Dries proved his writing chops with his intense and unsettling debut, House of Sighs, and sophomore efforts are usually deal-breakers for fans… So it’s a great achievement (yet no great surprise) that The Fallen Boys isn’t only as good as House of Sighs, but better. Were Dries to never write again, he would have firmly cemented his place in the horror community.
Suffice to say: like the best work of Jack Ketchum or Richard Laymon, The Fallen Boys left me shaking.
The novel tells the story of Marshall Deakins, who is still struggling to come to terms with the tragic suicide of his eleven-year-old son, Noah. Four years after the child is buried, a litany of questions remain, as they so often do in the wake of those who take their own lives … And Marshall wants answers. Through a series of circumstances that I won’t go into here (I’ll leave you to discover them, piece by piece), he embarks on a journey to find the truth behind his son’s death. But Marshall will be led down a dark and twisted path that will see him held captive in a madman’s deranged plan. And really, that’s where The Fallen Boys truly begins.
This is a particularly slight retelling of the complicated twists and turns in this fantastically plotted, psychological horror-thriller. And I dare not say more for fear of giving away too much. The joy of The Fallen Boys (as is the case with all quality horror) is in watching, helpless, as characters we have grown to love make mistake after mistake, falling deeper and deeper into a trap we know will undo them.
It is also important for readers to know that this novel deals with difficult subject matter, the most decisive being the issue of cyber bullying. In a plot that could have been ripped straight from today’s headlines, Dries cleverly (and with a great deal of sympathy) turns truth on its head and wholeheartedly embraces the potential of genre fiction — and uses horror as a metaphor for the loss of a generation. This is a serious novel about serious topics, which leads to an inevitable although entirely unexpected conclusion … This is the challenge the novel sets for itself, and it succeeds.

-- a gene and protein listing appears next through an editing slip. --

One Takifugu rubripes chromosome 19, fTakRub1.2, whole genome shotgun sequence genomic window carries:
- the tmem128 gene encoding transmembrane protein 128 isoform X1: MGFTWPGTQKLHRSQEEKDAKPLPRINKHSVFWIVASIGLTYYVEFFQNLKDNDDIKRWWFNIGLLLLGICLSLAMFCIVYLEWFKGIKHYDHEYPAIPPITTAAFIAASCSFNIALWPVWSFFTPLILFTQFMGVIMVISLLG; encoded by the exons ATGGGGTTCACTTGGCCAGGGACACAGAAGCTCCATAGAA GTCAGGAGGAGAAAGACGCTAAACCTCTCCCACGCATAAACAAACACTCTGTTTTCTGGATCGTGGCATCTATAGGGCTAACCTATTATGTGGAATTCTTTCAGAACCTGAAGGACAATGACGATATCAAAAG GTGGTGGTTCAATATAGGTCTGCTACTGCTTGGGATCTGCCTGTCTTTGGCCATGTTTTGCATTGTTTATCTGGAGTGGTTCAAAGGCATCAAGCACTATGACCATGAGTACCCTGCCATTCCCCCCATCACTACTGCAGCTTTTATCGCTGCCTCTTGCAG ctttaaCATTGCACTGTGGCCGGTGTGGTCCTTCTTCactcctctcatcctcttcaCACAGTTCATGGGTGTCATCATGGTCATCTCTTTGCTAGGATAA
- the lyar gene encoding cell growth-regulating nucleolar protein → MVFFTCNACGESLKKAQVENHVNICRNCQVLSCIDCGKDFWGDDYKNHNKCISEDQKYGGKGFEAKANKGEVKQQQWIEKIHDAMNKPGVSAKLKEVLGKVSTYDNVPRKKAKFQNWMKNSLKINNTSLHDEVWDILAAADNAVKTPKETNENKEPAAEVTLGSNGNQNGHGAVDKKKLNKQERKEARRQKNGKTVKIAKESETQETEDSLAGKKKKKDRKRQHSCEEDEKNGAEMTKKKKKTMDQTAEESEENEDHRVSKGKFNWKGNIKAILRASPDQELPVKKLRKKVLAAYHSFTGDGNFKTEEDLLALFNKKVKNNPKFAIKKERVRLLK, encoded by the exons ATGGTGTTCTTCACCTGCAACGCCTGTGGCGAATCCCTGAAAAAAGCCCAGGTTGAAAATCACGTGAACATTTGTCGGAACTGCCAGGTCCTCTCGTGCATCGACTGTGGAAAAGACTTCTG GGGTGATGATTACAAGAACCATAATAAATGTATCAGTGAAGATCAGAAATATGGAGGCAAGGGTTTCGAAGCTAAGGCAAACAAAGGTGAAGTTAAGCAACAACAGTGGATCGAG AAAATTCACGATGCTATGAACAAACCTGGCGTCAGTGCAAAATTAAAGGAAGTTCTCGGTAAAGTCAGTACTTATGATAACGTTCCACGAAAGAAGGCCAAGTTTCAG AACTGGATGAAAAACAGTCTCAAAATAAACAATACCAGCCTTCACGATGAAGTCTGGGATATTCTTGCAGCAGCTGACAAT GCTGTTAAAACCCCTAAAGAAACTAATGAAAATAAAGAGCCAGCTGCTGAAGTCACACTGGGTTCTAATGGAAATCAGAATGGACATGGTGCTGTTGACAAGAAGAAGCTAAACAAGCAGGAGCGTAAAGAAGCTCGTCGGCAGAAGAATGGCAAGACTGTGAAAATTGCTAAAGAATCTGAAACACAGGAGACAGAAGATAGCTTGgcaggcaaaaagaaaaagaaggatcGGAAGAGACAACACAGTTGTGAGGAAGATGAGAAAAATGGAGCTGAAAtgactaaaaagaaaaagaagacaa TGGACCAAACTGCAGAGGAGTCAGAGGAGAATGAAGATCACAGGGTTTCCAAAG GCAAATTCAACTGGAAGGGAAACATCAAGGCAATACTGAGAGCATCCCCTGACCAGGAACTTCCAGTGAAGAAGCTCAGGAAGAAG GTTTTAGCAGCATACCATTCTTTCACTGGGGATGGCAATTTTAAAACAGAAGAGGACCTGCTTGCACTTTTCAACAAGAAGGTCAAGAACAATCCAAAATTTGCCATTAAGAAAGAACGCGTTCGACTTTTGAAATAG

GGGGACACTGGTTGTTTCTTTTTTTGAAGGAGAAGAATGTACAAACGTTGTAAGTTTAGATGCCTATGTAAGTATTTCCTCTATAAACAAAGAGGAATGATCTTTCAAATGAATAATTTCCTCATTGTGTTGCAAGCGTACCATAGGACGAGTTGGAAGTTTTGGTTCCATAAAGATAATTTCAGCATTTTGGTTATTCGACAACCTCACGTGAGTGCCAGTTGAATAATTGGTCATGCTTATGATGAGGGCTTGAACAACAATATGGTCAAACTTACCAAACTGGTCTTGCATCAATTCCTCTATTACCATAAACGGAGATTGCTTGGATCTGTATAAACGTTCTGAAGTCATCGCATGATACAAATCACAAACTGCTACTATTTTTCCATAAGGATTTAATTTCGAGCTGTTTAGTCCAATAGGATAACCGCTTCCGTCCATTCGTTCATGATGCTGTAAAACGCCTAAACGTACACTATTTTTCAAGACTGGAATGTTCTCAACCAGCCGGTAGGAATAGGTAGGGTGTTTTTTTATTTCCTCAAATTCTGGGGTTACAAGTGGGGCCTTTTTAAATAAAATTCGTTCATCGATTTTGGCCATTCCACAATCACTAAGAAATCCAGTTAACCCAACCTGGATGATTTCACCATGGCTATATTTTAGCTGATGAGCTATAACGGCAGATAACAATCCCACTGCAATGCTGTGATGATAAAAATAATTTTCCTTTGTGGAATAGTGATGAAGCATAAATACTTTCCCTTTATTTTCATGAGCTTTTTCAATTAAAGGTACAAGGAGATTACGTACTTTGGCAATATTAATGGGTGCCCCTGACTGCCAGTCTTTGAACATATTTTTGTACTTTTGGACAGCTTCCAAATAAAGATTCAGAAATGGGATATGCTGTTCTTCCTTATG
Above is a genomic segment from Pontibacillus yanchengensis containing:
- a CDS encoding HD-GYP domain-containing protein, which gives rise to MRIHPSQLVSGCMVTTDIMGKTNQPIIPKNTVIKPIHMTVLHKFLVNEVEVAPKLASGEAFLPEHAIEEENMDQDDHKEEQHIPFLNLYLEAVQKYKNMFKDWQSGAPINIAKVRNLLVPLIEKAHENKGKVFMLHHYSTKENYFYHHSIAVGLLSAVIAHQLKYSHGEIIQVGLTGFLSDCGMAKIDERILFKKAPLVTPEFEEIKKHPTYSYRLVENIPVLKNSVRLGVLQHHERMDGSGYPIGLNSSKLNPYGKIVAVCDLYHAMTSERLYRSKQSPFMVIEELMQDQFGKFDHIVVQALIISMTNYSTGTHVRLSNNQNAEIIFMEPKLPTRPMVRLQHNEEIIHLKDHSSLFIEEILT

The Fallen Boys is about the fight against the temptations of vigilantism and revenge, and how that temptation can change victim into villain, a theme that was also explored in House of Sighs, thus linking the two books thematically. But the kinship doesn’t end there … Both of Dries’ novels are set within the same universe, with cross-over characters and locations. You get a sense that the author is creating a larger world upon which he will one day lay a great tale. And if The Fallen Boys is any indication to go by, that tale will be very good indeed. Because Dries started out incredibly strong and he seems to be going from strength to blood-splattered strength.
This novel gets under your skin and stays there. It’s not a story you can (or would really want to) shake off with ease. It lures you in with its layered mystery (what does the suicide of a child in Australia have to do with a series of kidnappings near Seattle?), then drags you in even further with its morality play (how far would you go to find out the truth, and how would it change you?) and then — about half way through — it traps you in a terrifying situation that recalls Stephen King at his finest (think Misery, or Cujo for instance). Dries NEVER lets you go — not even down to the very last sentence. He’s one of those authors who throws you into a nightmare and refuses to let you go, or show mercy. And to this particular reviewer, that’s the very essence of superb horror fiction. Otherwise, what’s the point?
The Fallen Boys is a terrifying descent into darkness; a fall from grace, with subtext to spare. It’s a cautionary tale that deliberately goes too far. The characterizations are rich and humane. The plot is labyrinthine and unexpected — it throws superbly crafted twist “grenades” at you with a deft and controlled hand (really, you would think that Dries had been writing for years). It’s touching too, the little details of Marshall’s collapsing marriage, the code words and the memories that are woven into even the most disturbing of sequences.
And yes, The Fallen Boys can be disturbing. There is violence, but it all serves the plot, and like Tobe Hooper’s The Texas Chainsaw Massacre, it leads to an impression of having experienced the extremes, whilst showing very little. In all honesty though, it has a stronger resemblance to Robert Bloch’s Psycho, which it proudly honors … It’s a novel that leaves the reader in a constant state of dread, fueled by ideas that never eventuate, only to have those notions taken in completely different (and often much more nihilistic) directions. Very Bloch-ian, indeed.
Suffice to say, I’m not easily caught of guard, but this damn book did it to me over and over and over again. Kudos where it’s due, Mister Dries.
This is a book with a very moral core, which is why it soars. It will upset and maybe even offend. It will trick you and make you wince. But above all else, The Fallen Boys will move you. This is a tale you will never forget, as told by one of the most important new voices in the genre.
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